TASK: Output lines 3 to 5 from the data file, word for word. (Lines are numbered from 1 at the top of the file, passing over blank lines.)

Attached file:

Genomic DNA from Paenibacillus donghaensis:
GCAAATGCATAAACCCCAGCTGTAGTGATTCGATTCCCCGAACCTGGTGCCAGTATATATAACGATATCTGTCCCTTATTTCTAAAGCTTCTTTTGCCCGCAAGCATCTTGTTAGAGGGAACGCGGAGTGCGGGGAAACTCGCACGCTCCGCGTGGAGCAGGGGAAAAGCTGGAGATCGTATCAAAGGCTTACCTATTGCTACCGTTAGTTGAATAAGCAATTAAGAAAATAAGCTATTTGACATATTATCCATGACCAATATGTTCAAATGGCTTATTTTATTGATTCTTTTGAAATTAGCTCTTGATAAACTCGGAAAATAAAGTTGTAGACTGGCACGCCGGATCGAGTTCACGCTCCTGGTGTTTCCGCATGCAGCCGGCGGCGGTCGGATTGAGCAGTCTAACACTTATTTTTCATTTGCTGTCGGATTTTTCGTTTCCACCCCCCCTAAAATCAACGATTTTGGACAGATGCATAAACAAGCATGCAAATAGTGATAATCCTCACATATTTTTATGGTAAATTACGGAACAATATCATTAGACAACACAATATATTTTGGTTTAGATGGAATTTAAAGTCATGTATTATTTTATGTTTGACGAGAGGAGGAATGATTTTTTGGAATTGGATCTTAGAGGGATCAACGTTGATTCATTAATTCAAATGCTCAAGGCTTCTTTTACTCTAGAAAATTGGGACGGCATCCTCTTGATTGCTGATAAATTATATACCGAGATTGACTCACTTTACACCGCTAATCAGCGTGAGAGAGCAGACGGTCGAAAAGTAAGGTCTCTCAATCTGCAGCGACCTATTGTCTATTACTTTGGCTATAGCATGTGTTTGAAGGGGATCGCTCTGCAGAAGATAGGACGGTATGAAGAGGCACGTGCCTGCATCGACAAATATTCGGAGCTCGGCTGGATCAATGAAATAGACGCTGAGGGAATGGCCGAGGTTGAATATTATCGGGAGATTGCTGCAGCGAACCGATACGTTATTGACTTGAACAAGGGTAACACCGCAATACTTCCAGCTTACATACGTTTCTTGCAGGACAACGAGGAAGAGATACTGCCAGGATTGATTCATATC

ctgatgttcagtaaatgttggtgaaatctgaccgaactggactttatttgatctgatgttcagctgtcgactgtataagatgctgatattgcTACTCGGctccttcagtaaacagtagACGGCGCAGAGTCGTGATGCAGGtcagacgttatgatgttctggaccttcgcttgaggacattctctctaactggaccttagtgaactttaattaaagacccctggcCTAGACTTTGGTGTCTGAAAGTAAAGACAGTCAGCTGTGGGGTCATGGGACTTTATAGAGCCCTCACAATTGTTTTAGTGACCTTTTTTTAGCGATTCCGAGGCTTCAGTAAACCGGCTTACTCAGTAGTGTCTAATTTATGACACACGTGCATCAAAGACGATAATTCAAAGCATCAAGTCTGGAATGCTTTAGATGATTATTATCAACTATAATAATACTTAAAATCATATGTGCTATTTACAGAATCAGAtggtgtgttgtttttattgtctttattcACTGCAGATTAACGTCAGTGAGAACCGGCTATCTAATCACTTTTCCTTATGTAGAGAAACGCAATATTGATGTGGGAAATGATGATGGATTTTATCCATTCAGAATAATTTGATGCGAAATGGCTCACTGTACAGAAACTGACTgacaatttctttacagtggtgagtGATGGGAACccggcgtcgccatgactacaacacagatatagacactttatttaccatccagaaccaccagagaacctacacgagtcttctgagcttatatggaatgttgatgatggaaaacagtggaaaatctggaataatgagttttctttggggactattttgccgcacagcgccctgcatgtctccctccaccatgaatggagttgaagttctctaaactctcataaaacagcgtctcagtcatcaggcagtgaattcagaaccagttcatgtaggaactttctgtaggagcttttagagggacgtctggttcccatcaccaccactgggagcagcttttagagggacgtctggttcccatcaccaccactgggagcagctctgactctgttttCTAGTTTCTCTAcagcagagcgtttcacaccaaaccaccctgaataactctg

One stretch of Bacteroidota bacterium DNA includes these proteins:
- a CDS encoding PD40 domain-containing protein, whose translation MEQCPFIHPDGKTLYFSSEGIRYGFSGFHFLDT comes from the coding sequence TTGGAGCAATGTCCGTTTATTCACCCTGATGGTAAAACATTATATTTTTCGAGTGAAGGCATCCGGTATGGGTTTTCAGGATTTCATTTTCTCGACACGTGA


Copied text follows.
ctgatgttcagtaaatgttggtgaaatctgaccgaactggactttatttgatctgatgttcagctgtcgactgtataagatgctgatattgcTACTCGGctccttcagtaaacagtagACGGCGCAGAGTCGTGATGCAGGtcagacgttatgatgttctggaccttcgcttgaggacattctctctaactggaccttagtgaactttaattaaagacccctggcCTAGACTTTGGTGTCTGAAAGTAAAGACAGTCAGCTGTGGGGTCATGGGACTTTATAGAGCCCTCACAATTGTTTTAGTGACCTTTTTTTAGCGATTCCGAGGCTTCAGTAAACCGGCTTACTCAGTAGTGTCTAATTTATGACACACGTGCATCAAAGACGATAATTCAAAGCATCAAGTCTGGAATGCTTTAGATGATTATTATCAACTATAATAATACTTAAAATCATATGTGCTATTTACAGAATCAGAtggtgtgttgtttttattgtctttattcACTGCAGATTAACGTCAGTGAGAACCGGCTATCTAATCACTTTTCCTTATGTAGAGAAACGCAATATTGATGTGGGAAATGATGATGGATTTTATCCATTCAGAATAATTTGATGCGAAATGGCTCACTGTACAGAAACTGACTgacaatttctttacagtggtgagtGATGGGAACccggcgtcgccatgactacaacacagatatagacactttatttaccatccagaaccaccagagaacctacacgagtcttctgagcttatatggaatgttgatgatggaaaacagtggaaaatctggaataatgagttttctttggggactattttgccgcacagcgccctgcatgtctccctccaccatgaatggagttgaagttctctaaactctcataaaacagcgtctcagtcatcaggcagtgaattcagaaccagttcatgtaggaactttctgtaggagcttttagagggacgtctggttcccatcaccaccactgggagcagcttttagagggacgtctggttcccatcaccaccactgggagcagctctgactctgttttCTAGTTTCTCTAcagcagagcgtttcacaccaaaccaccctgaataactctg

One stretch of Bacteroidota bacterium DNA includes these proteins:
- a CDS encoding PD40 domain-containing protein, whose translation MEQCPFIHPDGKTLYFSSEGIRYGFSGFHFLDT comes from the coding sequence TTGGAGCAATGTCCGTTTATTCACCCTGATGGTAAAACATTATATTTTTCGAGTGAAGGCATCCGGTATGGGTTTTCAGGATTTCATTTTCTCGACACGTGA